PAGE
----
The results are clear: it is MOST often the case (up to 90% of the time in some studies) that when one twin is homosexual the other is NOT.

Twin studies:
4. http://www.jstor.org/pss/3813571
5. http://www.ncbi.nlm.nih.gov/pubmed/10743878


You will not find a serious study indicating the other way.

If you have any questions please don’t hesitate to ask.

Here is my email address in case I am not able to respond here.

Js3j@yahoo.com
Yosef

Sam said...

>"See:
1. http://www.ncbi.nlm.nih.gov/pubmed/14567650"

Keyword in this abstract: "The participants were 200 SELF-SELECTED individuals." Self-selection bias of this sort, especially when combined with retrospective self-report and participants highly motivated to report change, renders this study uncontrolled, invalid, and unable to be generalized. Sorry, but there is no legitimate evidence for reparative therapy being effective.

>3. http://www.apa.org/topics/sexuality/orientation.aspx - go to page 4.
When you cut out the political correctness and their "advice" the bottom line is that they admit that despite all scientists’ efforts they were unable to find that it is inborn - and they tried."

No, it doesn't. It says scientists cannot yet pinpoint the exact factor or combination of factors--i.e., a gene, a hormone, or a life experience--that cause a person's sexual orientation. This is true of just about any complex psychological process, such as a person's personality or chronic mood states. It's irrelevant, anyway: regardless of the exact combination of factors, whether genetic, epigenetic, or life experience, most people experience little or no choice in their sexual orientation, whether they are gay or straight.

>"http://www.ncbi.nlm.nih.gov/pubmed/10743878"

This study doesn't even say what you think it does. It says they did not find a statistically significant effect, most likely due to small sample size; the wide range in which the true values were estimated to fall includes the values determined in many other studies finding a genetic contribution. This is a statistical issue.

Generally, you also misrepresent the logic of twin studies.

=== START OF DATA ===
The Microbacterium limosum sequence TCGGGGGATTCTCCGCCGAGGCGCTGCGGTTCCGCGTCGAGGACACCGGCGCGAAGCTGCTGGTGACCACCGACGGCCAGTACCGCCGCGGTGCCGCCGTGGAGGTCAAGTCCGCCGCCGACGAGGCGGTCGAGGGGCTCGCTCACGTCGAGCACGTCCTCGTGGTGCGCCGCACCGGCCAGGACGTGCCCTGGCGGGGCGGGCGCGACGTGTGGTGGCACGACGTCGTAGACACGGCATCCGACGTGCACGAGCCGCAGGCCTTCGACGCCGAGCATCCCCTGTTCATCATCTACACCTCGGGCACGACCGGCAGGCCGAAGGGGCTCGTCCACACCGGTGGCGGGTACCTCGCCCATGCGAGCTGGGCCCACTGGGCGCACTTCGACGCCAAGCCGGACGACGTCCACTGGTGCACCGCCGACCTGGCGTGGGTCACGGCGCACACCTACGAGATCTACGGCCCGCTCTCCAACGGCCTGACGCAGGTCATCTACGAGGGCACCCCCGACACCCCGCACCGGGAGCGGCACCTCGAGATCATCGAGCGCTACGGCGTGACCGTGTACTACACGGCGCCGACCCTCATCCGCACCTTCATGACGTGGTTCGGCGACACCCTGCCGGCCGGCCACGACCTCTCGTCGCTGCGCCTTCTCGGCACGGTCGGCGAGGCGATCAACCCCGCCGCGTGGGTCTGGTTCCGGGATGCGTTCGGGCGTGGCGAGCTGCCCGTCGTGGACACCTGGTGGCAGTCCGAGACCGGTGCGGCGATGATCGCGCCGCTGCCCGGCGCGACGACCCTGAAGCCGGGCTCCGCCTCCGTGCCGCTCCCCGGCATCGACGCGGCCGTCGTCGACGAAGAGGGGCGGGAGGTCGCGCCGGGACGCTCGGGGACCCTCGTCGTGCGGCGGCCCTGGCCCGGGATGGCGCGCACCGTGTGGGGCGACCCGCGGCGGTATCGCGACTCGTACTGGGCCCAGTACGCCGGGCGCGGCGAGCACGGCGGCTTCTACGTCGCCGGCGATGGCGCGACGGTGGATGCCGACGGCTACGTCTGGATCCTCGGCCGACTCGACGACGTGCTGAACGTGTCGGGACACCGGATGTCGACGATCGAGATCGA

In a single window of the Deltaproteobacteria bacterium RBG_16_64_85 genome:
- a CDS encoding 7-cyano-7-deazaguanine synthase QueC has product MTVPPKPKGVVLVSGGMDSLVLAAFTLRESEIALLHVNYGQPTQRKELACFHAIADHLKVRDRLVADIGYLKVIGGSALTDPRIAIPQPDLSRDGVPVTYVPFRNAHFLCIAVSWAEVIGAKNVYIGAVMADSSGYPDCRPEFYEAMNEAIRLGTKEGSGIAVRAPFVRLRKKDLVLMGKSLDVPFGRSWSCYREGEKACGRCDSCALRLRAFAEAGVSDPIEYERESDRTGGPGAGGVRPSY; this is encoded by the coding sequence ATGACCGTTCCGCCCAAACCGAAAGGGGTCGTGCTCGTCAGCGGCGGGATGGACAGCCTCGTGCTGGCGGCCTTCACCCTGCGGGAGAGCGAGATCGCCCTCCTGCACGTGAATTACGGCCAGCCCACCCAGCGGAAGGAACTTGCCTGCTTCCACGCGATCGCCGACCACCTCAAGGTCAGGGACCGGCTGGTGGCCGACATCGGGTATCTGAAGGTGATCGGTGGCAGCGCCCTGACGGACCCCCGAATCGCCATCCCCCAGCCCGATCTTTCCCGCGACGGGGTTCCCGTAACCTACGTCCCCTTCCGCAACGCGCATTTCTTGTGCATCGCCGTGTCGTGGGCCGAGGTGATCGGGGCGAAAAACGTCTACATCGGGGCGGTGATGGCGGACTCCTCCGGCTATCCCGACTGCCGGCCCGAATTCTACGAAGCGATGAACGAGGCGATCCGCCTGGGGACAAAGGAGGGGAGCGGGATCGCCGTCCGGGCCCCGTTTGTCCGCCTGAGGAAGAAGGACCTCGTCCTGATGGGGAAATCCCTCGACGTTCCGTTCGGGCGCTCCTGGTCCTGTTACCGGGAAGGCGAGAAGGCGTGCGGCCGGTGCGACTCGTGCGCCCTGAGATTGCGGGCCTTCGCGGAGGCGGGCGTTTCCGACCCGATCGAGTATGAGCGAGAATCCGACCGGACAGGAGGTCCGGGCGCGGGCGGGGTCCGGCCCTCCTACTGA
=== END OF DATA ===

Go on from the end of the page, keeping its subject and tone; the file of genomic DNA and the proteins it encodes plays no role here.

I hate to sound harsh, but the fact that you have cherry-picked and misrepresented a literature you apparently have not read carefully says a lot.

Yosef said...

Not at all Sam,

Be critical that's the way to knowledge.

In this case you are wrong.

The bottom line is that it IS psychological as you yourself have stated:

" This is true of just about any complex psychological process, such as a person's personality or chronic mood states. "

Very true.

Once we understand that homosexuality is really psychological, as you do understand, we can move forward.

"self selected" - almost all studies are self-selected all that means is that they agree to in the study just as when you get a phone call and some guy asks if you are willing to participate in a study.

These studies have been accepted into refereed journals - they understand this.

Another think you misunderstand - All I need to show is that there do exist people who change (and I personaly know some aside from these studies).

After that I'm done.

Of course there are some who don't - its hard work and you have to want to change. Don't we all kow that there are alcoholics, sexual predators, people who enjoy drugs etc who don't change even when put into therapeutic programs?

the same is true with the twin studies: I'll I need to show is that there exist many many sets of identical twins who do not both have the same issue.

The fact that there are some who do is obvious! They both grow up together and learn one from the other and largely share similar experiences.

The point is that so many - a large majority who do NOT both have those inclinations.

Sam said...

>""self selected" - almost all studies are self-selected all that means is that they agree to in the study just as when you get a phone call and some guy asks if you are willing to participate in a study. "

Self-selection bias means you did not randomly assign your volunteers to different groups, not that you had volunteers to begin with. I'm a PhD student in psychology and neuroscience, and I can assure you no legit study works like this one did, as would be covered in any research methods course.